- If it’s a seminar or workshop and you missed some portion of it, ask the person sitting next to you to share his notes with you?
- Without causing any interruption in their activity and if it’s a break time during this workshop or seminar, you might also ask them to repeat explain some point that you missed or couldn’t understand in the first place.
- You can pass a remark about any extreme weather conditions.
- You can also ask or share the weather forecast and how would the temperature remain for the next few days?
- You can ask about how long the person has been travelling or attending the seminar?
- You can also ask about anything that they specifically like about the place you have met?
- If you are visiting a new place, perhaps you can ask for any famous restaurant or tourist attraction?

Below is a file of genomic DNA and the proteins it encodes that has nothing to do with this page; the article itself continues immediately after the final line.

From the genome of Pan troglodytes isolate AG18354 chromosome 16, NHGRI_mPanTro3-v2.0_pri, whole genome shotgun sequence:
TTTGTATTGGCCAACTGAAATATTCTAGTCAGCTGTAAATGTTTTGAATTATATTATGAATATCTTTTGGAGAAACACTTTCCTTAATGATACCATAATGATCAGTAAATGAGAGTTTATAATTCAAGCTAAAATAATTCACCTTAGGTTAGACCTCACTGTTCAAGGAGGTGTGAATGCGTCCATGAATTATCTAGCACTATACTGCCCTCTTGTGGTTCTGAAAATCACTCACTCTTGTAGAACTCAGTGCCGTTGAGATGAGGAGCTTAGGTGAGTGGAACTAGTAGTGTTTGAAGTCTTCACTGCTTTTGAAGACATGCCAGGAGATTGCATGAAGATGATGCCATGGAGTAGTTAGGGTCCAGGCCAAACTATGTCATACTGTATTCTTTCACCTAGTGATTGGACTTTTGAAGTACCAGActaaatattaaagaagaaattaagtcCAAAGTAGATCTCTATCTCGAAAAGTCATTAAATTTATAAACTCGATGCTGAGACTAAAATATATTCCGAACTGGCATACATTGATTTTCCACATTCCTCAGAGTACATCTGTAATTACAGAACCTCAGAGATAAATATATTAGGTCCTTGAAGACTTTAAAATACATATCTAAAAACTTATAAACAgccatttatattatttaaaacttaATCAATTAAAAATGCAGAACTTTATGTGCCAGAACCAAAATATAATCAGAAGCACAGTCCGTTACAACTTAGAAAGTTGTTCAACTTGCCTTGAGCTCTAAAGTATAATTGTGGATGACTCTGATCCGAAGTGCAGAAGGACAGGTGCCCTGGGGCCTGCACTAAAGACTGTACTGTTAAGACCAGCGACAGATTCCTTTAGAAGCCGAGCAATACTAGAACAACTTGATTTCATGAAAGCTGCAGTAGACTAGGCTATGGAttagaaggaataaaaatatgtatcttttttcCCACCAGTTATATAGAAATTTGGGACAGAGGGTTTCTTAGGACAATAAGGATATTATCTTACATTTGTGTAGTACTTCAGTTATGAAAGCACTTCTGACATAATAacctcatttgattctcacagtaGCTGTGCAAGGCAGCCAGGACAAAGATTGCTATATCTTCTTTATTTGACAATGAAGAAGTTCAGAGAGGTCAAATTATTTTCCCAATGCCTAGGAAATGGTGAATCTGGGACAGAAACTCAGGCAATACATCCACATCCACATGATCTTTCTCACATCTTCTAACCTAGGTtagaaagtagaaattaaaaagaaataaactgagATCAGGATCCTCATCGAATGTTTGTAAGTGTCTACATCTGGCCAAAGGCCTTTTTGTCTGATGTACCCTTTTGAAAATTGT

- While standing in a long queue, start a conversation by asking the other person about when the facility closes or what to do if you miss an appointment today?
- You can also make a guess by asking if you have met before with the same person or not?
- If you are regular at something but haven’t seen the other person before, you can ask them about it as well?
- You can ask about their favorite hobby for passing time, if you see them playing some video game on their smartphone.
- If the other person tells you that they had a terrible experience from being at this place, ask them for alternatives and vice versa.
- You can also ask what they would do if they were to manage the crowd or situation which made you meet.
- Did you take a cab to come here or bus?
- Did you get any suitable parking space?
- How far did you park your vehicle?
- Which route did you take to reach here?
- Which route will you take to return?
- If you are standing in some confined and cut-off room or building, you can also ask about whether their cellular service is still available or not?